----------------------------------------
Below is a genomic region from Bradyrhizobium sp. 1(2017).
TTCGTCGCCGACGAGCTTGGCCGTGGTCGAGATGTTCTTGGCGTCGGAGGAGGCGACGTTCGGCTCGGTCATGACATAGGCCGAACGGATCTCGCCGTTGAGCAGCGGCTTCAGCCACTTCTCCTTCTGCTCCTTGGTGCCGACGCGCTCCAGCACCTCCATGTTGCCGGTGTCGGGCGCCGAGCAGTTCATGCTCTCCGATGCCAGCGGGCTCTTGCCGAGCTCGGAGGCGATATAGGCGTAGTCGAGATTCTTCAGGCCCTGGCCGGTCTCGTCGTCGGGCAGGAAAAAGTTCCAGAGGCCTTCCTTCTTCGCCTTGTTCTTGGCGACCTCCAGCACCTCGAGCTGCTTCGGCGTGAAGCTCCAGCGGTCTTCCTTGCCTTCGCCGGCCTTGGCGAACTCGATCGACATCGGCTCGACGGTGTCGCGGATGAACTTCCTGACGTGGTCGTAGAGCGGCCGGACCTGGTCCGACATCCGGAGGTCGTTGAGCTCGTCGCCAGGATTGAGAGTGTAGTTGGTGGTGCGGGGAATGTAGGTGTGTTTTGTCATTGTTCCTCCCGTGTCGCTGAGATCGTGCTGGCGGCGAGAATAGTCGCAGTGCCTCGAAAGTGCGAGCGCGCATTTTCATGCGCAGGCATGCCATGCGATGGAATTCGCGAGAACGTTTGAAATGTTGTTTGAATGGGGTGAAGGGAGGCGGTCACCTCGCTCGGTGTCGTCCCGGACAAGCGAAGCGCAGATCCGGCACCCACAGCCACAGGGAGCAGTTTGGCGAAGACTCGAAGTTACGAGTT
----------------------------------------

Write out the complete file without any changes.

Below is a genomic region from Bradyrhizobium sp. 1(2017).
TTCGTCGCCGACGAGCTTGGCCGTGGTCGAGATGTTCTTGGCGTCGGAGGAGGCGACGTTCGGCTCGGTCATGACATAGGCCGAACGGATCTCGCCGTTGAGCAGCGGCTTCAGCCACTTCTCCTTCTGCTCCTTGGTGCCGACGCGCTCCAGCACCTCCATGTTGCCGGTGTCGGGCGCCGAGCAGTTCATGCTCTCCGATGCCAGCGGGCTCTTGCCGAGCTCGGAGGCGATATAGGCGTAGTCGAGATTCTTCAGGCCCTGGCCGGTCTCGTCGTCGGGCAGGAAAAAGTTCCAGAGGCCTTCCTTCTTCGCCTTGTTCTTGGCGACCTCCAGCACCTCGAGCTGCTTCGGCGTGAAGCTCCAGCGGTCTTCCTTGCCTTCGCCGGCCTTGGCGAACTCGATCGACATCGGCTCGACGGTGTCGCGGATGAACTTCCTGACGTGGTCGTAGAGCGGCCGGACCTGGTCCGACATCCGGAGGTCGTTGAGCTCGTCGCCAGGATTGAGAGTGTAGTTGGTGGTGCGGGGAATGTAGGTGTGTTTTGTCATTGTTCCTCCCGTGTCGCTGAGATCGTGCTGGCGGCGAGAATAGTCGCAGTGCCTCGAAAGTGCGAGCGCGCATTTTCATGCGCAGGCATGCCATGCGATGGAATTCGCGAGAACGTTTGAAATGTTGTTTGAATGGGGTGAAGGGAGGCGGTCACCTCGCTCGGTGTCGTCCCGGACAAGCGAAGCGCAGATCCGGCACCCACAGCCACAGGGAGCAGTTTGGCGAAGACTCGAAGTTACGAGTT